Kindred’s Special: Chess and War–A Tragic End

NEW IN CHESS, 2009 Issue 5 finally answered some of my questions concerning how and who was famous enough to have his name listed in the Meran Variation called “The Reynolds Variation, namely the pawn push Pawn to Queen’s Five (P-Q5 or d5).

It was 1931 when 21-year old Arthur Reynolds took part in the 24th annual chess congress of the British Chess Federation. He was not in the main championship that saw the likes of Sir G. A. Thomas, C.H.O.D Alexander, P. S. Milner-Barry, Sultan Khan, F. D. Yates, E. G. Sergeant, T. H. Tylor and W. Winter but rather in the Major Reserves Tournament with high class amatuers where he managed to draw is final game to end 3rd-5th. In just two years, in February of 1933 he was the leader of the Warwickshire team battling in the Midland Union Championship and considered one of the strongest players in that event.  He played and defeated the very talented G. Abrahams on 2nd board for his Warwickshire team against Lancashire  in the final of the County Championship of England for 1932-33.

Born April 30, 1910 in Solihull, England, he attended Solihull School where he exceled at sports. He was captain of both the football and boxing teams and won top prize awards with the hockey and cricket teams. Following graduation from the Solihull Grammar School, he turned active in the chess tournaments played at county level in his early 20s.

He was employed by the Lewis’ Department Store branch in Birmingham and in 1935 married.

His slow but steady prowess for chess did not cease but matured more in 1936 when he participated in the annual BCF Congress held in the rooms of Nottingham University in August 1936. He played in Section B of the Major Open Tournament with Miss Menchik, B.H. Wood, J. Cukierman, K. Opocensky and G. Abrahams. It was his first opportunity to observe world-class players at work as the Masters event included Alekhine, Flohr, Capablanca, Tartakower, Fine, Bogoljubow, Reshevsky, Botvinnik, Lasker, Vidmar, Euwe   and Winter. In his section, Reynolds tied for lst with Cukierman, each scoring 8.5 points. Reynolds beat Opocensky, Abrahams, Watts, Collins, Mallison and Cukierman. The British Chess Magazine published a number of his games. Here is his win over 4-time Czech champion Karel Opocensky.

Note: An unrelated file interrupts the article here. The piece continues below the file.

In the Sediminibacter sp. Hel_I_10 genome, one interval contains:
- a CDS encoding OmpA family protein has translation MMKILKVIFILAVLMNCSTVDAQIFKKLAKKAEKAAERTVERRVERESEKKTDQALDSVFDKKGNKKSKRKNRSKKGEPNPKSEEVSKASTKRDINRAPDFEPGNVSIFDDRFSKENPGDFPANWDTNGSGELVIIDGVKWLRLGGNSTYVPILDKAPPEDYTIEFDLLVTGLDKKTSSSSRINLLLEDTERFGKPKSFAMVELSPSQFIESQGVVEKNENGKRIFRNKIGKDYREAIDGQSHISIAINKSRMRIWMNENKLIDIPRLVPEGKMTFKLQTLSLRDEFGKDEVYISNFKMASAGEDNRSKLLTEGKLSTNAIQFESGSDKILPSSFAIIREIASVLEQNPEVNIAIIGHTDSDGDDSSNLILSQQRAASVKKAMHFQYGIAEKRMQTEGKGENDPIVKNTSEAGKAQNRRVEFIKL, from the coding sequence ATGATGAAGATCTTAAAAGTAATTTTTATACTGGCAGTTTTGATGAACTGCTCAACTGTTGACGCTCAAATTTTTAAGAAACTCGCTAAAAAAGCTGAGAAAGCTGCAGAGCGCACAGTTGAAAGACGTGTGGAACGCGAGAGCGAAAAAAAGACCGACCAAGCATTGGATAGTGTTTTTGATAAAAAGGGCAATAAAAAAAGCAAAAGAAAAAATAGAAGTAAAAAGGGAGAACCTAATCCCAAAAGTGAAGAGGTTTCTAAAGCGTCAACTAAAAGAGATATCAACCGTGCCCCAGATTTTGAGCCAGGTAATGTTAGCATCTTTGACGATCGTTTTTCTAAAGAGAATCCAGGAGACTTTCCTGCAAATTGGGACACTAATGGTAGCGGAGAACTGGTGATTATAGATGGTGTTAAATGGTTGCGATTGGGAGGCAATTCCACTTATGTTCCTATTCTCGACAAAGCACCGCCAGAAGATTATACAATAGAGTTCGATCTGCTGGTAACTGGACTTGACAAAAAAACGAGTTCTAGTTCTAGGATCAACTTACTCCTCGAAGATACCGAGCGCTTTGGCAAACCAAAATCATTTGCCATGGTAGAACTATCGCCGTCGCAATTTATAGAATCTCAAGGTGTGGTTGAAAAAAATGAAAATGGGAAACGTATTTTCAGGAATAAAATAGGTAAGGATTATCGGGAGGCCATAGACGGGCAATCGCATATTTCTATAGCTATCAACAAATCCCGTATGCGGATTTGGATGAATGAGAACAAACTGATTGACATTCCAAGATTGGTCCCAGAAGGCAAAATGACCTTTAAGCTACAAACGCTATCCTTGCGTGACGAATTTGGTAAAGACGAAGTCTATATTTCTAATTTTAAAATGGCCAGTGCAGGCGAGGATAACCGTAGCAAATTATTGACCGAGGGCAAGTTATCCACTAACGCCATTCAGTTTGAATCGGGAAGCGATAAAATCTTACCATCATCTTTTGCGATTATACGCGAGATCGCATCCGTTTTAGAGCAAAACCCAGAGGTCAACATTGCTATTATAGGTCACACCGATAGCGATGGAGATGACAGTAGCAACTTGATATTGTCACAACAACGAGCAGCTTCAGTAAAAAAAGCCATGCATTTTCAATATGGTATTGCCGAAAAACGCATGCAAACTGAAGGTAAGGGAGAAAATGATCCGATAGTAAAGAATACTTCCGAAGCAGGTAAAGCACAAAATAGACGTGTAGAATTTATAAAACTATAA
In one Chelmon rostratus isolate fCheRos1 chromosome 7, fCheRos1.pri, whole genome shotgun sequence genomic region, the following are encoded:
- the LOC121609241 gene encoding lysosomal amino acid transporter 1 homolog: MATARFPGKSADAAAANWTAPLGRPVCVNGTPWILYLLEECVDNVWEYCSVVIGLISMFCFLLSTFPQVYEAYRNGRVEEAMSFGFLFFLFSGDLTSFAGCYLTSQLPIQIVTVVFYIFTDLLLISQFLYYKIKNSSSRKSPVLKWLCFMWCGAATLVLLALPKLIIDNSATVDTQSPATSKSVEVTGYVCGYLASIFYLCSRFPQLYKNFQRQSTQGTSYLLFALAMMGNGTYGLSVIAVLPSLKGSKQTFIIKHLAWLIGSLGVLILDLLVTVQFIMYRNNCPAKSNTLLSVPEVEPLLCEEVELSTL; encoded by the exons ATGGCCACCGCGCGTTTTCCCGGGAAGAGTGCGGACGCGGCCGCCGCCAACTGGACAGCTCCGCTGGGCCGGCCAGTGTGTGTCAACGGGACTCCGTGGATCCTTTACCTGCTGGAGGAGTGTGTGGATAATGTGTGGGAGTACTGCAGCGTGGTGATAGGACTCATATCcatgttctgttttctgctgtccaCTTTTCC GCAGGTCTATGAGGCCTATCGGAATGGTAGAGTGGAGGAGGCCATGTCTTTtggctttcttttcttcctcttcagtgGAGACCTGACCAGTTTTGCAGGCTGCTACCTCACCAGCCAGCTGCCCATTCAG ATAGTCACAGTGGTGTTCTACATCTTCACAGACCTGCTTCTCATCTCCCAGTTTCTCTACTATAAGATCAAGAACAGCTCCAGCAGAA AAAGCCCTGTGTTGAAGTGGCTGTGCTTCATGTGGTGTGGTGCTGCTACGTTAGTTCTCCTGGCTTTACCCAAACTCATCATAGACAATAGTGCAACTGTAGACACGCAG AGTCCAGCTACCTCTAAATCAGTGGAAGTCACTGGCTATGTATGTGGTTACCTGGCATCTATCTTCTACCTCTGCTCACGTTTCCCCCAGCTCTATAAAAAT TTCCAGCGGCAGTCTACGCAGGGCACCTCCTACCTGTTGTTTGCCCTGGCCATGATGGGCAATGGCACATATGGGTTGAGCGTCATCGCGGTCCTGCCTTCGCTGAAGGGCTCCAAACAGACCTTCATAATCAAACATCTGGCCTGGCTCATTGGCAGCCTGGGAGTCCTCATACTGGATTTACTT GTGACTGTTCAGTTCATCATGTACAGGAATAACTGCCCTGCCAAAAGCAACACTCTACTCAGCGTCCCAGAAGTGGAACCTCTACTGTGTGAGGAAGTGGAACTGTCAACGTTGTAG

1.d4 Nf6 2.c4 g6 3.Nc3 c5 4.Nf3 Bg7 5.g3 O-O 6.Bg2 cxd4 7.Nxd4 Nc6 8.Nc2 d6 9.O-O Be6 10.Nd5 Qd7 11.Bg5 h6 12.Bxf6 exf6 13.Qd2 Rfe8 14.Rfd1 Rad8 15.Rac1 f5 16.b4 Ne5 17.Nce3 Ng4 18.Nxg4 fxg4 19.e4 Kh720.Qc2 Bxd5 21.exd5 b6 22.Re1 Be5 23.Re2 Rc8 24.Rce1 Qc7 25.Bf1 f5 26.Re3 h5 27.Kg2 Qf7 28.Bd3 b5 29.c5 Qxd5+ 30.Kg1 Rf8 31.Bxb5 f4 32.Rd3 Qf7? 33.Rxe5 Qg7 34.Rxd6 fxg3 Black surrendered here without waiting for a reply.

That same year he was included in the invitation to play in the Premier Tournament of the annual Christmas Congress of the Hastings and St. Leonard’s Chess Club to start December 28th 1936 but had to decline due to business. The department store needed his services and probably forced him to decline.

For all of us who find it necessary to lose out on the opportunity to play in a tournament, let alone such a prestigious event, must have been disheartening to Reynolds. However, in April 1937 another where he was again invited and this time he was able to participate, The 1937 Ostend Tournament. He found himself in such company as Keres, Dunkelblum, List, Fine, Grob, Dyner, Landau, and Tartakower. Reynolds lost to List, Grob, Koltanowski, Landau and Keres while drawing with Dunkelblum and Dyner. In the 8th round, he met and defeated Reuben Fine which prevented Fine’s absolute victory having to share with Grob and Keres.



2 Responses to “Kindred’s Special: Chess and War–A Tragic End”

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